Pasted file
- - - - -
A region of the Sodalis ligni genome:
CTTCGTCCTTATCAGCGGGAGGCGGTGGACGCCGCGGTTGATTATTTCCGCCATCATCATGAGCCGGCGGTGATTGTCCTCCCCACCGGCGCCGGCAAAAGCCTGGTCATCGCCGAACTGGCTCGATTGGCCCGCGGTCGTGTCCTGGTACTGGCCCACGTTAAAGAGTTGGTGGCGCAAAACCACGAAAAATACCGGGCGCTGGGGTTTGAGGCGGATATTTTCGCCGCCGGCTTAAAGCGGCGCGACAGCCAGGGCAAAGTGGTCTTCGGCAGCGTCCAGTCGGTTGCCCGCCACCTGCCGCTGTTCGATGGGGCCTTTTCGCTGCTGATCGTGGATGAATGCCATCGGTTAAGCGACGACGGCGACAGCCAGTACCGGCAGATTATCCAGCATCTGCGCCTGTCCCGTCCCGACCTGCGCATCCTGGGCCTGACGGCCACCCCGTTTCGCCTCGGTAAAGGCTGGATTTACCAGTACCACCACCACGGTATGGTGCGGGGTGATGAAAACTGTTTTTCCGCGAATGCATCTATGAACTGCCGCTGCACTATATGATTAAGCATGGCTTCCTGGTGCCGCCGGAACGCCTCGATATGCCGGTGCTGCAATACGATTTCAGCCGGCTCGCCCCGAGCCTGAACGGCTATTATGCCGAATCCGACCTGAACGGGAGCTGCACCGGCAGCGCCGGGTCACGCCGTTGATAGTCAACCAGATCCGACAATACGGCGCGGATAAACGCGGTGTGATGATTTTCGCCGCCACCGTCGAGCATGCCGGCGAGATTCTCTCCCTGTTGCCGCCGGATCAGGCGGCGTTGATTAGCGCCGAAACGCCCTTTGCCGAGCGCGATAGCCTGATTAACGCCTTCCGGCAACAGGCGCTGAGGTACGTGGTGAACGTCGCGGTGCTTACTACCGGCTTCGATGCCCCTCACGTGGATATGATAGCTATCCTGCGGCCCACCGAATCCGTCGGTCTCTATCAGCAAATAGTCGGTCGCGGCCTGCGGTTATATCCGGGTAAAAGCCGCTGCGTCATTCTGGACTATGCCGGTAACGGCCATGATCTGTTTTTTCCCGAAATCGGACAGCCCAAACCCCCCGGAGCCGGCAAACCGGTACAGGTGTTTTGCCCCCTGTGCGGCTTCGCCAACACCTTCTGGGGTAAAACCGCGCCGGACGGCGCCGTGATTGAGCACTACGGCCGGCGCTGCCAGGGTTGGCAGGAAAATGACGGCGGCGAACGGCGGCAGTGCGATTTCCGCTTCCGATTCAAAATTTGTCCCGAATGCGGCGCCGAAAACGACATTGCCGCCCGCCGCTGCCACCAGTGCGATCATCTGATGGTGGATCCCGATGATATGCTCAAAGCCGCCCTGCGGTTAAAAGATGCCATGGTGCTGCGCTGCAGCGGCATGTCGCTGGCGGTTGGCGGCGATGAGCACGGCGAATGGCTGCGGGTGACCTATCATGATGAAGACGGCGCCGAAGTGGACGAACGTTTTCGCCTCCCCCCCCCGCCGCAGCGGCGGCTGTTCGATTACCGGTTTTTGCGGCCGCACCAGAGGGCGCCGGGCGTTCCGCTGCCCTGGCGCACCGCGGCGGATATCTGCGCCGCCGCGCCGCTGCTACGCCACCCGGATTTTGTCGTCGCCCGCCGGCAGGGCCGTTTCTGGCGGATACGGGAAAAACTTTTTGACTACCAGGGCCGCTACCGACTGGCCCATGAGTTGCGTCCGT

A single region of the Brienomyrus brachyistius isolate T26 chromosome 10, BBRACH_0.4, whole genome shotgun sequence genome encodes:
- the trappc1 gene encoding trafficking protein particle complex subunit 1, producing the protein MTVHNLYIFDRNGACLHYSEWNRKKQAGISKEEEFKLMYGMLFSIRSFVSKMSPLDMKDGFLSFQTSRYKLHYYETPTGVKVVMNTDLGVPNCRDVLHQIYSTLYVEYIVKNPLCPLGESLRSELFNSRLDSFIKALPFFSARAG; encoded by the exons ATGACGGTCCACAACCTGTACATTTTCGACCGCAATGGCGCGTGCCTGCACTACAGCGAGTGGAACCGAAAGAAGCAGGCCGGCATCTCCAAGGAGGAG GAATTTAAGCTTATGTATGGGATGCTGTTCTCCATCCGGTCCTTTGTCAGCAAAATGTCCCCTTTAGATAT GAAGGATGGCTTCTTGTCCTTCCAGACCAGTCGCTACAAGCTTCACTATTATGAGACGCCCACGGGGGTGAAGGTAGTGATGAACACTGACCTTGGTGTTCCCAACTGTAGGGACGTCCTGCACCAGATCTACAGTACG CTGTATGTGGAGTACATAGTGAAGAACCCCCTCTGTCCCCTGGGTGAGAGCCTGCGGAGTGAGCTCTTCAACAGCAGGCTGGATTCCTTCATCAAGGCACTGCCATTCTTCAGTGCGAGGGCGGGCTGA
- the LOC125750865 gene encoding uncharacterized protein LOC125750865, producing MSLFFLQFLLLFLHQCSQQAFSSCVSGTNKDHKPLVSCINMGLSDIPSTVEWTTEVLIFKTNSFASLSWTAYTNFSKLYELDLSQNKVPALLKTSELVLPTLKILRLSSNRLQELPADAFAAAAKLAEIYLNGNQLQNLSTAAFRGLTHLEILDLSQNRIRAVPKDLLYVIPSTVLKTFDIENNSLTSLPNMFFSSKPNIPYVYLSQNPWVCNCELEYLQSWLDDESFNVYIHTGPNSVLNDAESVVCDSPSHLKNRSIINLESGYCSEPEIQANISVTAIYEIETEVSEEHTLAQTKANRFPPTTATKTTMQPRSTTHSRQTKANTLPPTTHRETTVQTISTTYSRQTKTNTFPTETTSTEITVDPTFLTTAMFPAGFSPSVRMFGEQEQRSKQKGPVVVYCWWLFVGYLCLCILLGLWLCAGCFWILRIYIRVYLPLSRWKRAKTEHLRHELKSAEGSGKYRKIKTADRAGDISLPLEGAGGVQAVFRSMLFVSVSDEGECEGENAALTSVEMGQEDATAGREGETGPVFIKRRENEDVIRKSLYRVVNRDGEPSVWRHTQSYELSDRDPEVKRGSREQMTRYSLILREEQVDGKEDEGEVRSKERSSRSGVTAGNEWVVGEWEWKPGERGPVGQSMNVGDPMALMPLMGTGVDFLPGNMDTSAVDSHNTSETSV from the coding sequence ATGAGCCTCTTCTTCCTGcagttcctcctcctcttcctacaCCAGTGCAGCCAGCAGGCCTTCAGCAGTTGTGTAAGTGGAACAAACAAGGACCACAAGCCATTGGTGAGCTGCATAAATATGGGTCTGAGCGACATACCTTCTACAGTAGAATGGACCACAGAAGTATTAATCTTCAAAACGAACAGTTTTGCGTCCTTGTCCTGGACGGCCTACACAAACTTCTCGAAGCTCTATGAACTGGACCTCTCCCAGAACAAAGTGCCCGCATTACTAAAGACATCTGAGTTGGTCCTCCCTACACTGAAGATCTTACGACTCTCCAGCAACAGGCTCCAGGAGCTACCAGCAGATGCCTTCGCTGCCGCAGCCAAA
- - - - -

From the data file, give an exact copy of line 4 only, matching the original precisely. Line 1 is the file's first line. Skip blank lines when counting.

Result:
- the trappc1 gene encoding trafficking protein particle complex subunit 1, producing the protein MTVHNLYIFDRNGACLHYSEWNRKKQAGISKEEEFKLMYGMLFSIRSFVSKMSPLDMKDGFLSFQTSRYKLHYYETPTGVKVVMNTDLGVPNCRDVLHQIYSTLYVEYIVKNPLCPLGESLRSELFNSRLDSFIKALPFFSARAG; encoded by the exons ATGACGGTCCACAACCTGTACATTTTCGACCGCAATGGCGCGTGCCTGCACTACAGCGAGTGGAACCGAAAGAAGCAGGCCGGCATCTCCAAGGAGGAG GAATTTAAGCTTATGTATGGGATGCTGTTCTCCATCCGGTCCTTTGTCAGCAAAATGTCCCCTTTAGATAT GAAGGATGGCTTCTTGTCCTTCCAGACCAGTCGCTACAAGCTTCACTATTATGAGACGCCCACGGGGGTGAAGGTAGTGATGAACACTGACCTTGGTGTTCCCAACTGTAGGGACGTCCTGCACCAGATCTACAGTACG CTGTATGTGGAGTACATAGTGAAGAACCCCCTCTGTCCCCTGGGTGAGAGCCTGCGGAGTGAGCTCTTCAACAGCAGGCTGGATTCCTTCATCAAGGCACTGCCATTCTTCAGTGCGAGGGCGGGCTGA